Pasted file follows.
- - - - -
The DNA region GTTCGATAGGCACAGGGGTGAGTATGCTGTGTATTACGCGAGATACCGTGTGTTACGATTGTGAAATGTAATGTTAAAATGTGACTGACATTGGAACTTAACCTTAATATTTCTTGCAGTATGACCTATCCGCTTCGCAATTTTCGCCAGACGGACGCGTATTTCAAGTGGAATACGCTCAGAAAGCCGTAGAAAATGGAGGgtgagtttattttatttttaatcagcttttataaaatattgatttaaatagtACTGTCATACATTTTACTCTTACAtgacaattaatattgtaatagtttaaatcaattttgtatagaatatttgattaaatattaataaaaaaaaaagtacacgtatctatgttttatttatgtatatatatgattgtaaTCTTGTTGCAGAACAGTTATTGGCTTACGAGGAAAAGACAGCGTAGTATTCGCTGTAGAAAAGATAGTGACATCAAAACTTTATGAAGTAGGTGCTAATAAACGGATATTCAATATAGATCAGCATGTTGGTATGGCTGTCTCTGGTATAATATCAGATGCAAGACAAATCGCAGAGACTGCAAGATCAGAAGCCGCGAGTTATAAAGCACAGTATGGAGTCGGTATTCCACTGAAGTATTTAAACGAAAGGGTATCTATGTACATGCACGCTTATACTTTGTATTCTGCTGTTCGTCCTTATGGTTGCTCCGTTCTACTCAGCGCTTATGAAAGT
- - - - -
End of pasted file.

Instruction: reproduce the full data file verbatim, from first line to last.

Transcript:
The DNA region GTTCGATAGGCACAGGGGTGAGTATGCTGTGTATTACGCGAGATACCGTGTGTTACGATTGTGAAATGTAATGTTAAAATGTGACTGACATTGGAACTTAACCTTAATATTTCTTGCAGTATGACCTATCCGCTTCGCAATTTTCGCCAGACGGACGCGTATTTCAAGTGGAATACGCTCAGAAAGCCGTAGAAAATGGAGGgtgagtttattttatttttaatcagcttttataaaatattgatttaaatagtACTGTCATACATTTTACTCTTACAtgacaattaatattgtaatagtttaaatcaattttgtatagaatatttgattaaatattaataaaaaaaaaagtacacgtatctatgttttatttatgtatatatatgattgtaaTCTTGTTGCAGAACAGTTATTGGCTTACGAGGAAAAGACAGCGTAGTATTCGCTGTAGAAAAGATAGTGACATCAAAACTTTATGAAGTAGGTGCTAATAAACGGATATTCAATATAGATCAGCATGTTGGTATGGCTGTCTCTGGTATAATATCAGATGCAAGACAAATCGCAGAGACTGCAAGATCAGAAGCCGCGAGTTATAAAGCACAGTATGGAGTCGGTATTCCACTGAAGTATTTAAACGAAAGGGTATCTATGTACATGCACGCTTATACTTTGTATTCTGCTGTTCGTCCTTATGGTTGCTCCGTTCTACTCAGCGCTTATGAAAGT